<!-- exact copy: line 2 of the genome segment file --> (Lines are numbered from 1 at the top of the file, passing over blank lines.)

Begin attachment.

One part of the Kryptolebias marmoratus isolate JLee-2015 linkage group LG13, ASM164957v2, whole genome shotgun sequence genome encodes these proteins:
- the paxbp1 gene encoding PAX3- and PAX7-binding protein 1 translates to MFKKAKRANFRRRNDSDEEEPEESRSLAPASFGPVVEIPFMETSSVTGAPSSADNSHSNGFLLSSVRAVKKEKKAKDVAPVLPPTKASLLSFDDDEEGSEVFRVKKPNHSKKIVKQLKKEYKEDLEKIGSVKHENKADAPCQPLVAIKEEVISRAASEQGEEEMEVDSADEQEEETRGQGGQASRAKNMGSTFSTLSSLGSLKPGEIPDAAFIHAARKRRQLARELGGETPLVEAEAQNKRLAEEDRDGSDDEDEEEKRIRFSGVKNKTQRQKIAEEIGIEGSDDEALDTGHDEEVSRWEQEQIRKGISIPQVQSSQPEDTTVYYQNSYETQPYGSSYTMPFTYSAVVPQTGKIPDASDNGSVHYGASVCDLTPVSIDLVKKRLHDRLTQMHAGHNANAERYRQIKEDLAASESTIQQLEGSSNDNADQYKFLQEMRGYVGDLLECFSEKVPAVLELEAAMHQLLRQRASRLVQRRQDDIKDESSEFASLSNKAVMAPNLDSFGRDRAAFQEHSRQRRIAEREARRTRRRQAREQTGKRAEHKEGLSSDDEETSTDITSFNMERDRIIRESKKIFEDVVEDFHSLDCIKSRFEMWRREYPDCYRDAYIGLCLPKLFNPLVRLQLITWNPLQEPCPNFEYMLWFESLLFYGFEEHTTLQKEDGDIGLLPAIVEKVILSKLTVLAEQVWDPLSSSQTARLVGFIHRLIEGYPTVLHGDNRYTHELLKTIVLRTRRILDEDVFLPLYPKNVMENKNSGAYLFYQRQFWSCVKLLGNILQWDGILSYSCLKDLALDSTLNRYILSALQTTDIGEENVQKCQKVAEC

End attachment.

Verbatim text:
- the paxbp1 gene encoding PAX3- and PAX7-binding protein 1 translates to MFKKAKRANFRRRNDSDEEEPEESRSLAPASFGPVVEIPFMETSSVTGAPSSADNSHSNGFLLSSVRAVKKEKKAKDVAPVLPPTKASLLSFDDDEEGSEVFRVKKPNHSKKIVKQLKKEYKEDLEKIGSVKHENKADAPCQPLVAIKEEVISRAASEQGEEEMEVDSADEQEEETRGQGGQASRAKNMGSTFSTLSSLGSLKPGEIPDAAFIHAARKRRQLARELGGETPLVEAEAQNKRLAEEDRDGSDDEDEEEKRIRFSGVKNKTQRQKIAEEIGIEGSDDEALDTGHDEEVSRWEQEQIRKGISIPQVQSSQPEDTTVYYQNSYETQPYGSSYTMPFTYSAVVPQTGKIPDASDNGSVHYGASVCDLTPVSIDLVKKRLHDRLTQMHAGHNANAERYRQIKEDLAASESTIQQLEGSSNDNADQYKFLQEMRGYVGDLLECFSEKVPAVLELEAAMHQLLRQRASRLVQRRQDDIKDESSEFASLSNKAVMAPNLDSFGRDRAAFQEHSRQRRIAEREARRTRRRQAREQTGKRAEHKEGLSSDDEETSTDITSFNMERDRIIRESKKIFEDVVEDFHSLDCIKSRFEMWRREYPDCYRDAYIGLCLPKLFNPLVRLQLITWNPLQEPCPNFEYMLWFESLLFYGFEEHTTLQKEDGDIGLLPAIVEKVILSKLTVLAEQVWDPLSSSQTARLVGFIHRLIEGYPTVLHGDNRYTHELLKTIVLRTRRILDEDVFLPLYPKNVMENKNSGAYLFYQRQFWSCVKLLGNILQWDGILSYSCLKDLALDSTLNRYILSALQTTDIGEENVQKCQKVAEC